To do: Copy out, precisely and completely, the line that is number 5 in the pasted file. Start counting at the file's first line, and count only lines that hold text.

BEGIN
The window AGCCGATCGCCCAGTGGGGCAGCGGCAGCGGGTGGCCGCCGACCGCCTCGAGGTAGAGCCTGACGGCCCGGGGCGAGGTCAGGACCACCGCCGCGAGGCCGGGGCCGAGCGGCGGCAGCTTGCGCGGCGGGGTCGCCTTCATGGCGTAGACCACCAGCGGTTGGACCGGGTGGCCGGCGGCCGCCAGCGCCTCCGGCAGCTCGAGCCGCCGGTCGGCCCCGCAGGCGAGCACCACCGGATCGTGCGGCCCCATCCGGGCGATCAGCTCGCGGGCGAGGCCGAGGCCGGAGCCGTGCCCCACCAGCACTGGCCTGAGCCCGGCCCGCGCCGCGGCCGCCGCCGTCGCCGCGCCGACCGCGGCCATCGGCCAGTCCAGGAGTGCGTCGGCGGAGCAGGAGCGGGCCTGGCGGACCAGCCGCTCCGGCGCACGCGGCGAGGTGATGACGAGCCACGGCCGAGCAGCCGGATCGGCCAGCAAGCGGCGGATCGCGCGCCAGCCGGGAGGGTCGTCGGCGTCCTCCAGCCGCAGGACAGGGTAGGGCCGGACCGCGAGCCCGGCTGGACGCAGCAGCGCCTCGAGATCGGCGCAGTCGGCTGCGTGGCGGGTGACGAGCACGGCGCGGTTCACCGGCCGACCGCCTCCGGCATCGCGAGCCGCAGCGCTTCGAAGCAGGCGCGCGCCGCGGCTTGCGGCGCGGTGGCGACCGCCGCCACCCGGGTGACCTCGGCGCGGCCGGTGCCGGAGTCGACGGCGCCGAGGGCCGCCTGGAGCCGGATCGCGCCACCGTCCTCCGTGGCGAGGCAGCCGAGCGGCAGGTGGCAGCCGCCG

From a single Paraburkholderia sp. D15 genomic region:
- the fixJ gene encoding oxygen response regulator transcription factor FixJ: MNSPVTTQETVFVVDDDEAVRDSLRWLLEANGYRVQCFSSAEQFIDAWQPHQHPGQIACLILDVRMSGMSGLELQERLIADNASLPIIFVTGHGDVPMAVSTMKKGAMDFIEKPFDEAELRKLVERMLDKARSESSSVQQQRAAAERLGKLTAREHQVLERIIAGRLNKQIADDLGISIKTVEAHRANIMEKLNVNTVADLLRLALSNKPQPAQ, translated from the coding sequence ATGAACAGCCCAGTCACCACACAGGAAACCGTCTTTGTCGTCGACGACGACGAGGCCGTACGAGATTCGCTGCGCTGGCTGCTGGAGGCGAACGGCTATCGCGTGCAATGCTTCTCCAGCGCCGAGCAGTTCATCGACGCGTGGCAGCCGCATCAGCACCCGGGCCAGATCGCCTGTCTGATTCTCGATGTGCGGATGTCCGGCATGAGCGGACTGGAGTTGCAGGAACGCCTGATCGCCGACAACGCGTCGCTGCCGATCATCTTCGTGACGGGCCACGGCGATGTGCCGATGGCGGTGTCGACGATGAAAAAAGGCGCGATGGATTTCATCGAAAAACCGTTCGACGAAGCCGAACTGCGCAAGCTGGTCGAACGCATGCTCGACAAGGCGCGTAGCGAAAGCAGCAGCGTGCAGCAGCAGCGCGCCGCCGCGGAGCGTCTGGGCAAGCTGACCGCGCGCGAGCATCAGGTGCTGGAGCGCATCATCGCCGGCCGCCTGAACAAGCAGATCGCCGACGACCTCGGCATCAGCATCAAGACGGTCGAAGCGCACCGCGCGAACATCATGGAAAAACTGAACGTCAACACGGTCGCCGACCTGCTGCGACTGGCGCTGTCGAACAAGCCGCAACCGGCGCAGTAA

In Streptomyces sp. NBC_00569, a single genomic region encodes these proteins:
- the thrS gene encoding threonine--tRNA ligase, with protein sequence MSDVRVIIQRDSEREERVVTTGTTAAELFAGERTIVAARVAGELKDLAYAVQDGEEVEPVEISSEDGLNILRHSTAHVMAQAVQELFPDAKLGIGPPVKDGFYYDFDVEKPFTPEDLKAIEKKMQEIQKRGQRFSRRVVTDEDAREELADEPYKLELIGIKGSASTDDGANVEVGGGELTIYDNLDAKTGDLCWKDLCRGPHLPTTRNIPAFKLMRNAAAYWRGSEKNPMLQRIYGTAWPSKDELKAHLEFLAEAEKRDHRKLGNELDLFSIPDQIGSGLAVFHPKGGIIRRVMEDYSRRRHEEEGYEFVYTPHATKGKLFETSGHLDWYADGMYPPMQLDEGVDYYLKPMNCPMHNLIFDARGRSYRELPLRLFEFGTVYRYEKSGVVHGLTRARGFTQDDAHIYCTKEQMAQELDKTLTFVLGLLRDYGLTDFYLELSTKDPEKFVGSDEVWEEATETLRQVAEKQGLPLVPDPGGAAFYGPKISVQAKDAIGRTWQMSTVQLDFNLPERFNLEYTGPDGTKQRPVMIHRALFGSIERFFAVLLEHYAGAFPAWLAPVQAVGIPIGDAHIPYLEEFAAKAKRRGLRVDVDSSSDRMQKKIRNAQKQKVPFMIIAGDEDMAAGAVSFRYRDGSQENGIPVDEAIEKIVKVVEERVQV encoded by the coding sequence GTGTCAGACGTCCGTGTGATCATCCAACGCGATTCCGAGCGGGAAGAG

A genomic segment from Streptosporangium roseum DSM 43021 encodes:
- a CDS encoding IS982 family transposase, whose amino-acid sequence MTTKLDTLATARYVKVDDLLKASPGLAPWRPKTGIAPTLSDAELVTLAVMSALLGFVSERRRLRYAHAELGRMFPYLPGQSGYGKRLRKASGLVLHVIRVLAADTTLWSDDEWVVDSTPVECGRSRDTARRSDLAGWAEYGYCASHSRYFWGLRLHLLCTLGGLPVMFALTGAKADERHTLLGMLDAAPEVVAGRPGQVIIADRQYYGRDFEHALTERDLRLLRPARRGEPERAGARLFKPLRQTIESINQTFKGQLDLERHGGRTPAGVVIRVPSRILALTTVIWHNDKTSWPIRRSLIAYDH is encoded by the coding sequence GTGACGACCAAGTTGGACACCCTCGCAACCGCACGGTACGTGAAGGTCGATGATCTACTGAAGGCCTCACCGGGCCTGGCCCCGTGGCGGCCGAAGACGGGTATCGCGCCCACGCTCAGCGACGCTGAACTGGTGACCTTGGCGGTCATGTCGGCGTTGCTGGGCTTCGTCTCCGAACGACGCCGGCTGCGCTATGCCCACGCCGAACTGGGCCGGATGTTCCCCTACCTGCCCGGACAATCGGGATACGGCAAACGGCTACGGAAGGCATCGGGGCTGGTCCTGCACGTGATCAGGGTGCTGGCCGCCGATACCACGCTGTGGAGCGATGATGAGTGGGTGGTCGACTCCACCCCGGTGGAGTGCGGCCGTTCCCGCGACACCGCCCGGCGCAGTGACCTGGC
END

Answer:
- the thrS gene encoding threonine--tRNA ligase, with protein sequence MSDVRVIIQRDSEREERVVTTGTTAAELFAGERTIVAARVAGELKDLAYAVQDGEEVEPVEISSEDGLNILRHSTAHVMAQAVQELFPDAKLGIGPPVKDGFYYDFDVEKPFTPEDLKAIEKKMQEIQKRGQRFSRRVVTDEDAREELADEPYKLELIGIKGSASTDDGANVEVGGGELTIYDNLDAKTGDLCWKDLCRGPHLPTTRNIPAFKLMRNAAAYWRGSEKNPMLQRIYGTAWPSKDELKAHLEFLAEAEKRDHRKLGNELDLFSIPDQIGSGLAVFHPKGGIIRRVMEDYSRRRHEEEGYEFVYTPHATKGKLFETSGHLDWYADGMYPPMQLDEGVDYYLKPMNCPMHNLIFDARGRSYRELPLRLFEFGTVYRYEKSGVVHGLTRARGFTQDDAHIYCTKEQMAQELDKTLTFVLGLLRDYGLTDFYLELSTKDPEKFVGSDEVWEEATETLRQVAEKQGLPLVPDPGGAAFYGPKISVQAKDAIGRTWQMSTVQLDFNLPERFNLEYTGPDGTKQRPVMIHRALFGSIERFFAVLLEHYAGAFPAWLAPVQAVGIPIGDAHIPYLEEFAAKAKRRGLRVDVDSSSDRMQKKIRNAQKQKVPFMIIAGDEDMAAGAVSFRYRDGSQENGIPVDEAIEKIVKVVEERVQV encoded by the coding sequence GTGTCAGACGTCCGTGTGATCATCCAACGCGATTCCGAGCGGGAAGAG